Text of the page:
The government of Dengfeng, Henan Province, admitted in a statement that it was negotiating with China National Travel Service (HK) Group Corporation (HKCTS) on cooperation in tourism of Songshan Mountain, home to the Shaolin Temple, but said "no formal contract has been inked yet."

    "Sixteen cultural relics of national and provincial levels, including the Shaolin Temple, in the area will not be managed by the new joint venture," the statement said.

    According to the Shanghai-based Oriental Morning Post, the Dengfeng city government has signed a framework agreement with the Hong Kong-based company to establish a joint venture with 100 million yuan (14.7 million U.S. dollars), which was to manage the tourism-related assets of the 1,500-year-old temple.

    The newspaper said that the HKCTS would take a 51-percent stake and the venture is to be listed in 2011.

    The report sparked criticism on the Dengfeng government, as critics say it is selling state assets at a low price and the agreement would hurt the feelings of Shaolin monks and religious people.

    "We are against being listed and this attitude will never change," said Qian Daliang, head of the intellectual property and intangible assets management center of Shaolin Temple, who often acts as spokesman for Shaolin's abbot Shi Yongxin.

    In an interview with Xinhua, Qian noted that Shaolin Temple and Shaolin culture belonged to all the people and "should be enjoyed by all, thus whether to be listed should be decided by the public instead of the local authorities."

    Shaolin, which has become a household name around the world, has developed business operations such as kungfu shows, film production and online sales under the leadership of Shi Yongxin.

    Shi Yongxin has also earned himself the nickname the "CEO monk" since he officially took over as abbot in 1999.

    However, he had repeatedly pledged that "Shaolin Temple was not an enterprise, its value was beyond measurement, and it is never to be listed."

    He has submitted proposals several times to the national legislature, suggesting the exemption of entrance fees at religious tourist attractions to promote cultural protection.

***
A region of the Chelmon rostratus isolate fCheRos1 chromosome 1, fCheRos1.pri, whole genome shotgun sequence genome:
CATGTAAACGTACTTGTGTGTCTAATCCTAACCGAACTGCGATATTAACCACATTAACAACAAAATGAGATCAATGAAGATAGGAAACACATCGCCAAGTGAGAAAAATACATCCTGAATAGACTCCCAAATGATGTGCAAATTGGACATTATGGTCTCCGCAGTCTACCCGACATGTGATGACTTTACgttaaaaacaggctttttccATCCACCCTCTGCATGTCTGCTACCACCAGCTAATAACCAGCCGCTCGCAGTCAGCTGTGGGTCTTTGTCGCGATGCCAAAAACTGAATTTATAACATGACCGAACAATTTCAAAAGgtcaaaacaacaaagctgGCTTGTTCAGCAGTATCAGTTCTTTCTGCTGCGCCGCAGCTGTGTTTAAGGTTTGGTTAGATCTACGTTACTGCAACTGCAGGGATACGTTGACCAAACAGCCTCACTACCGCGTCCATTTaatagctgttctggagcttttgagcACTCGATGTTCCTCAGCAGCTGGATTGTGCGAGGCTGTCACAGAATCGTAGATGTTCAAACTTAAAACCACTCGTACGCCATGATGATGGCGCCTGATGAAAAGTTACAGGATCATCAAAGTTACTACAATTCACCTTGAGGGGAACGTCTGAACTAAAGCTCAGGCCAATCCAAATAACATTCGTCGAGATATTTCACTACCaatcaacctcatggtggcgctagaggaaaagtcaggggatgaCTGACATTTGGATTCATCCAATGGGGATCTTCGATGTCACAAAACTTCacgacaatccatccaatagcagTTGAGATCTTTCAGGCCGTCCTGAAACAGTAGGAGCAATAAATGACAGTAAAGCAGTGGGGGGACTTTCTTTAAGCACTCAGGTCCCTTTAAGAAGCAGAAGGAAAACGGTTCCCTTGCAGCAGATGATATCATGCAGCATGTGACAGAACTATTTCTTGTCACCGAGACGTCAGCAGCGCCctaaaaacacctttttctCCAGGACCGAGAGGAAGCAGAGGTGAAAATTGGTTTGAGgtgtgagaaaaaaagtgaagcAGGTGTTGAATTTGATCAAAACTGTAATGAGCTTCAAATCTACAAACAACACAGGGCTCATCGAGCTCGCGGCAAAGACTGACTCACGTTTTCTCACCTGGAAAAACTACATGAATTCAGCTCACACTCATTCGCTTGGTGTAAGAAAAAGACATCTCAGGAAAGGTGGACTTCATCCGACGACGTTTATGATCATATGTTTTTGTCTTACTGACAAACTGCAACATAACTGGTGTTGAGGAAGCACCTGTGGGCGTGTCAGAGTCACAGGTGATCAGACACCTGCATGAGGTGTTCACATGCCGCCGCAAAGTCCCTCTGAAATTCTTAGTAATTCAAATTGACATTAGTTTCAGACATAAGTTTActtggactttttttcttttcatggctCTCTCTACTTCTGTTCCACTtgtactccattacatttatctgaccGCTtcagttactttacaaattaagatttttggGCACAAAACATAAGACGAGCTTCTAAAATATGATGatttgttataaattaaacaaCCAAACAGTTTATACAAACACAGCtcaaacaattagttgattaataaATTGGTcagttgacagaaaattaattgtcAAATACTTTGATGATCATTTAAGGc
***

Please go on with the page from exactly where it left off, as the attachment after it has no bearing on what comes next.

The Shaolin Temple, built 1500 years ago during the Wei and Jin Dynasties, is famous for Buddhist teaching and Chinese martial arts, particularly Shaolin kungfu.
    Shaolin temple of kung-fu monks to sell shares in China

    Shaolin monks are famous around the world

    The ancient Shaolin temple - famous for its fighting kung-fu monks - will soon be a part of the stock market.

    The government body responsible for the 1,500-year-old temple's tourism will be part of a joint-venture to sell shares in Hong Kong or China.

    The share sale could raise up to 1bn yuan ($146.4m).

    The deal calls for China Travel Service to invest 100m yuan towards a venture under the Shaolin name that will handle services such as ticket sales.

    The deal would also include the cable car, cinemas, hotels and tourist bus services in Dengfeng, in the Chinese province of Henan, where the temple is based.

    The temple's abbot, Shi Yongxin, took over in the 1990s and has aggressively promoted the Shaolin brand, acting as executive producer in martial arts films based on the temple and upgrading temple facilities for tourists.
    Buddhist monk eyes opening kung fu world
    By PAUL THARP
    Last Updated: 4:42 AM, December 17, 2009
    Posted: 1:48 AM, December 17, 2009

    The sacred temple where kung fu was born some 1,500 years ago to spawn centuries of undefeated masters is at last surrendering to the almighty buck.

    Critics were kicking and screaming in outrage yesterday over plans to sell stock in the ancient monastery and turn it into a garish tourist attraction to cash in on the sport's popularity.

    The kung fu amusement park would feature bikini-clad beauty pageants, Las Vegas-styled martial-arts shows, souvenir shops and posh hotels.

    The controversial plan to convert the storied Shaolin Temple -- in a picturesque mountain town in the Henan Province -- is said to be the main priority of the temple's current monk, Shi Yongxin.

    Sources said the so-called "CEO of Shaolin Temple" is partnering with the state-run tourist agency, China Travel Services.

    The martial-arts shrine would likely become involved in kung fu films, which have made an international comeback recently with a new generation of kung fu stars and improved film production in China and Hong Kong.

    The monk got the idea to go Hollywood after seeing 1.6 million tourists pack into the remote temple's grounds last year on pilgrimages, paying about $23 a ticket just to see a half-hour, smack-down kung fu exhibition.

    Critics said the squat, 44-year-old monk, who's headed the temple for a decade, has regularly been allowing profiteers and promoters to turn kung fu and Zen Buddhism into crassly commercial projects to raise much-needed capital for rebuilding the ancient buildings and to develop other temples.

    Despite his nickname, Shi says he's not interested in making big profits but only wanted to raise the public profile of Zen Buddhism and its kung fu disciplines.

    "I'm not a businessman," he told the Times of London. "I don't hold shares."